The building blocks to a database management system research proposal paper
Typically, the reach of a database management system (DBMS) extends beyond the individual file management systems, such as inventory files and accounts receivable files of the past, to an entire database or databases, consisting of corporate planning, marketing, manufacturing, finance, human resources, and other data elements. Furthermore, a DBMS allows procedure independence of the database for a large number of data elements. Currently, there are several directions in corporate databases that have and will continue to impact the typical company. They include relational databases, object-oriented databases, and multidimensional databases. Each of these types should be an integral part of a company’s total database infrastructure (Huerta & Koslow 2000). Consideration should be given to consolidating storage management under an enterprise management platform that provides centralized access to the control mechanisms for managing not only storage but also data, systems, networks, security, and output. These mechanisms existed in the computer mainframe world and were largely overlooked as corporate computing moved out of the glasshouse. They need to be added to distributed computing environments. From a different perspective, companies may find that building a data warehouse may be more than they are able to undertake at the present time. A vendor allows companies to migrate to storage-focused and subject-area databases as needed. The end product is just-in-time data warehousing that is a rapid approach to providing infrastructure transparency for companies while enabling immediate end user access to enterprise information and knowledge (Thierauf 1999). This proposed paper is a research into the building blocks to a database management system.
Importance of research
The proposed research will assist in understanding the concept of database management system. The proposed research will give some idea on how a successful database management system is built. The proposed research will help in analyzing the blocks to a successful database management system.
A most important factor in an effective Smart Business Systems (SBS) framework is the development of a data infrastructure. Because the ability to get at vast amounts of data and its results provides that all-important competitive edge, a company needs to share these results across the organization. The bottom line is that layers of management can be eliminated and the organizational structure can be flattened. These flattened organizations can make and implement decisions quickly. Moreover, sharing data, information, and knowledge, along with the resulting business intelligence with customers and suppliers, helps break down the organizational boundaries. When people share and work together, teamwork is enhanced, and when employees are empowered to deal directly with their customers, the quality of service improves, thereby cementing relationships with the customers. Capturing an organization’s data and making it accessible to users across the company requires an investment of time and money. Not only must the right systems be put in place and the right applications chosen for accessing the data, but also the company’s employees must learn how to use the appropriate database tools. The issues involved in providing the right technology are complex. The centralized information systems organizations are no longer the clearing houses, but rather provide guidance and standards while the line organizations of individual business units own the systems. Thus, the development of an appropriate data infrastructure within a smart business system environment must take this important fact into account (Chu 2004). Essentially, the development of an appropriate data infrastructure for an SBS operating mode can reduce costs and increase profit margins. It enables the reorganization of business processes and functions. Moreover, the new data infrastructure should facilitate the development of strategic alliances, whereby companies and their suppliers form long-term relationships, or companies join together to provide a wider range of services than any one of them can provide on its own. To assist in the development of an appropriate infrastructure, there may be a need to develop very large databases, knowledge-bases, corporate-wide knowledge bases, data marts, data warehouses, and data federation systems. In turn, these approaches can be related to the need for backing data and guarding against its loss. All of these important areas recognize that there is a need to go outside the organization itself since the Internet has emerged as the central point where supply chain partners of all sizes and locations come together to exchange data (Hoctor & Thierauf 2003).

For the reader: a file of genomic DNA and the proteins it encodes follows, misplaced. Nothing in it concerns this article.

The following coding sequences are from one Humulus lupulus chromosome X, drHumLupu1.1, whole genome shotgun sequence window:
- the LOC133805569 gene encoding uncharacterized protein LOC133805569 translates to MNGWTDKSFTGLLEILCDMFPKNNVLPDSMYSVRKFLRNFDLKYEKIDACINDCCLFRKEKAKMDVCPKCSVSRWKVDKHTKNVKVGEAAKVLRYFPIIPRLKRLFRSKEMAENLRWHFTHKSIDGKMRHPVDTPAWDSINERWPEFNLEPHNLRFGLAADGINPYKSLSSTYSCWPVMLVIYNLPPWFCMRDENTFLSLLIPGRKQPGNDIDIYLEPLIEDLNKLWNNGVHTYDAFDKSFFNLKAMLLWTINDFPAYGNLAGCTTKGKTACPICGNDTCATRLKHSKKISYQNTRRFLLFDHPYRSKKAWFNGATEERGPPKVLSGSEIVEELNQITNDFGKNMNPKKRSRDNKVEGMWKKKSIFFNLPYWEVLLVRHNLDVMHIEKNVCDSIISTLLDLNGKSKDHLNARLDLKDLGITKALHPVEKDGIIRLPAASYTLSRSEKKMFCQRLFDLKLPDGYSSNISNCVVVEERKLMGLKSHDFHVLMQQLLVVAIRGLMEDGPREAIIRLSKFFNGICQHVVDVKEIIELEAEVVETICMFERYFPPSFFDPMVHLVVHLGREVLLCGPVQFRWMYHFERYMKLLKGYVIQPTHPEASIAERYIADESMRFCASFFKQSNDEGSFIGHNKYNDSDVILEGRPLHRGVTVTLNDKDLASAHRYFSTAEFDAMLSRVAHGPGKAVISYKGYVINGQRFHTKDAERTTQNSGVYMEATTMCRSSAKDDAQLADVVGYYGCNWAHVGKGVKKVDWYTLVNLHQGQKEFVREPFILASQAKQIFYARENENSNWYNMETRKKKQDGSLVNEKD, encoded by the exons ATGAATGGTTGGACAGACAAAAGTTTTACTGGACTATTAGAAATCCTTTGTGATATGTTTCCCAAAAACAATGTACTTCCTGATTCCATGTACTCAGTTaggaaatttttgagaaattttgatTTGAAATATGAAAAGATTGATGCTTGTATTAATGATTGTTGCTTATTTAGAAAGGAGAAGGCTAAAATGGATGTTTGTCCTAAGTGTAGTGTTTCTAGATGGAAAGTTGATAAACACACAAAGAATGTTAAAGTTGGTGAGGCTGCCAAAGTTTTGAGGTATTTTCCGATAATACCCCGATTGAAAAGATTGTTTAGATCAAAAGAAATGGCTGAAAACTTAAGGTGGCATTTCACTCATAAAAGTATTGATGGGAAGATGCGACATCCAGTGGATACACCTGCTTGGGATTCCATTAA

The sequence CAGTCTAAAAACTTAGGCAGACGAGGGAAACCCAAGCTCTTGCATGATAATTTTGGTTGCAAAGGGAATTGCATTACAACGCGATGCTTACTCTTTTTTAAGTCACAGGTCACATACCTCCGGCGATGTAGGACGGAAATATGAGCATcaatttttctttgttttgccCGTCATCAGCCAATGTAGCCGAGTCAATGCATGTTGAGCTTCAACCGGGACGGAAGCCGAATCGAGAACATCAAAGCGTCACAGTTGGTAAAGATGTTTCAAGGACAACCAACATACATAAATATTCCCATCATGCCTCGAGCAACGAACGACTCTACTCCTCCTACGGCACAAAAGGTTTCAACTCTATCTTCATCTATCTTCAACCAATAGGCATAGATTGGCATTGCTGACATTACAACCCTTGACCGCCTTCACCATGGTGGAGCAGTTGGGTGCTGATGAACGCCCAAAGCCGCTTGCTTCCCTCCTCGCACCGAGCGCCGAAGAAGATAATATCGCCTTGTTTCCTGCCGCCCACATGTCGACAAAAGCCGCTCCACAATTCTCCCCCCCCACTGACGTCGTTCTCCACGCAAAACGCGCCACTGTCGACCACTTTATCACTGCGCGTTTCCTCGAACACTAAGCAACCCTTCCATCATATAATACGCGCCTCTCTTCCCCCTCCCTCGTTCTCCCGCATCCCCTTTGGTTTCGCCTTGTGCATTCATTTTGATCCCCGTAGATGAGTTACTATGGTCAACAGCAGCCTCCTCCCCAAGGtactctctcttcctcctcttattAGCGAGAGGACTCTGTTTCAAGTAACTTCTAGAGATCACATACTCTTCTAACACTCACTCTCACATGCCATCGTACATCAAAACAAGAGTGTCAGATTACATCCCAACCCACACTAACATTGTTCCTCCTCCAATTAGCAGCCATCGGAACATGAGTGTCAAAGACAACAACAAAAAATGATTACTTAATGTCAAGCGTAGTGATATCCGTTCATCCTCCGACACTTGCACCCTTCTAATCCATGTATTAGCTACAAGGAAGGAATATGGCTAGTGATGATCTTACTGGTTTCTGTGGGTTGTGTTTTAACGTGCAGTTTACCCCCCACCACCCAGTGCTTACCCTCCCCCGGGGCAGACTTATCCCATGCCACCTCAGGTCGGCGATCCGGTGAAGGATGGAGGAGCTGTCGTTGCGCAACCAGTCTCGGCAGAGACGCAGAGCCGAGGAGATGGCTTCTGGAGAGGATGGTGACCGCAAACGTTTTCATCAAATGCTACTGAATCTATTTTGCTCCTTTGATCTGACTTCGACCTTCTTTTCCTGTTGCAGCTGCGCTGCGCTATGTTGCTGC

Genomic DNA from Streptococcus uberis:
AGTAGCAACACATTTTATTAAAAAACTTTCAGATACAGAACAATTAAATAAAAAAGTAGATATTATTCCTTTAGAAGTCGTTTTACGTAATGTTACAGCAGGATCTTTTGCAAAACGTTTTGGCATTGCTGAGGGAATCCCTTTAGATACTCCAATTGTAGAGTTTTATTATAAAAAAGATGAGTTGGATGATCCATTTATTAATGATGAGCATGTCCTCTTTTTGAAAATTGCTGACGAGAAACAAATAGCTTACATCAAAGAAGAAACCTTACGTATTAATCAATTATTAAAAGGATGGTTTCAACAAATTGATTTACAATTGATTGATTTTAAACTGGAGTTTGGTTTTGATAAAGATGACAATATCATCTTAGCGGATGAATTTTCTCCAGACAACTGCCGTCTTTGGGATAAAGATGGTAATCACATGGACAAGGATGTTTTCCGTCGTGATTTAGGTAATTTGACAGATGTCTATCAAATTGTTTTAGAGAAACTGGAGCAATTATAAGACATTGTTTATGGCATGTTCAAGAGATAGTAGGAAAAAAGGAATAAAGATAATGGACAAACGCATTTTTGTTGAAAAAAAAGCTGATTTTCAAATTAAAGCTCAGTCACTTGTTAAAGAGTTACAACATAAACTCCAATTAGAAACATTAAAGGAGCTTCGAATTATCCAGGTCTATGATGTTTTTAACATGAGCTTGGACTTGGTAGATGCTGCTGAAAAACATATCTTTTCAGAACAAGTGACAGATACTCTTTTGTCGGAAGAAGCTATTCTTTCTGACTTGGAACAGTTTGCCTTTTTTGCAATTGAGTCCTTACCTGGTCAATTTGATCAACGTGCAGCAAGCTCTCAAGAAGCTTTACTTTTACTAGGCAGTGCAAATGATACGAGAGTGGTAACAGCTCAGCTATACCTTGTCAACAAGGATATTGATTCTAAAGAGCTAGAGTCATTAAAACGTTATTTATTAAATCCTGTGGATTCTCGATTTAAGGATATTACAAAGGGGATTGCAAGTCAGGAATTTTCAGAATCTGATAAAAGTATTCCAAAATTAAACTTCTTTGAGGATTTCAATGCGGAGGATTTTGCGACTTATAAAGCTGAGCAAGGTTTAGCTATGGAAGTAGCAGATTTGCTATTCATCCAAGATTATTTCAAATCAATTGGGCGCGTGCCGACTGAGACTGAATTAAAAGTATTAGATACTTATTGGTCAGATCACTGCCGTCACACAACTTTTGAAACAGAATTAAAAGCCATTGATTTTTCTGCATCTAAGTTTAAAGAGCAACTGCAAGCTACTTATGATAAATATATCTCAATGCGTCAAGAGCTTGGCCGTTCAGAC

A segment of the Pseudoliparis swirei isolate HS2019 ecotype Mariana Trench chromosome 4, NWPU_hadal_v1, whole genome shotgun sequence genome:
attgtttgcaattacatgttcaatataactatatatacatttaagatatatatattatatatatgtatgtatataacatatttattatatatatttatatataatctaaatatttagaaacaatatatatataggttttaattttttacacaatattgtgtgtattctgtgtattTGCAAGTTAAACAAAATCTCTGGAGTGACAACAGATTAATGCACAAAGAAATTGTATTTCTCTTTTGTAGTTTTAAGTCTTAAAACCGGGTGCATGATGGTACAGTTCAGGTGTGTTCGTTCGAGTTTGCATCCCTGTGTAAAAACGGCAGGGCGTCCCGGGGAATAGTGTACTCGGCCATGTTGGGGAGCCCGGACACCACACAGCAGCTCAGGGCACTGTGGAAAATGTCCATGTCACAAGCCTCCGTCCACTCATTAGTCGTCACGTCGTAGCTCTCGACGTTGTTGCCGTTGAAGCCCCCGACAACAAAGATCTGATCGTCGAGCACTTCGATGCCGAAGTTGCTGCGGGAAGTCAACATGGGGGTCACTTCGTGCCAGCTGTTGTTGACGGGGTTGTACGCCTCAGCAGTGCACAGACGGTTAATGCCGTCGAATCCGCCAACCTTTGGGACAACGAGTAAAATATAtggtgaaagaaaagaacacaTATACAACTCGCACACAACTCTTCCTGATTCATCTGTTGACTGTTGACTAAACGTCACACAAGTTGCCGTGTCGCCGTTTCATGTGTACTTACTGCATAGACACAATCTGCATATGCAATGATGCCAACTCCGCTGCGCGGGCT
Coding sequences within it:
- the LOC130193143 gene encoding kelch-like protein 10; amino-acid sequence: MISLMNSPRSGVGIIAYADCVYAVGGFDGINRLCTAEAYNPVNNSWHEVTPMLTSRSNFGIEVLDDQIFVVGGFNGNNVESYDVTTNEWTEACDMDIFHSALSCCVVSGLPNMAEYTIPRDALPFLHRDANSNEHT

Qualitative method will be used in the study. Qualitative method thrives on understanding data through giving emphasis on determining people’s words and actions. Qualitative method has an orientation that it should gather data that can be acquired through quantitative methods. The tasks of understanding and presenting qualitative research can be very demanding.
Chu, MY 2004, Blissful data: Wisdom and strategies for providing
meaningful, useful, and accessible data for all employees,
AMACOM, New York.
Hoctor, JJ & Thierauf, RJ 2003, Smart business systems for the
optimized organization, Praeger, Westport, CT.
Huerta, ME & Koslow, SH (eds.) 2000, Electronic collaboration in
science, Lawrence Erlbaum Associates, Mahwah, NJ.
Thierauf, RJ 1999, Knowledge management systems for business,
Quorum Books, Westport, CT.
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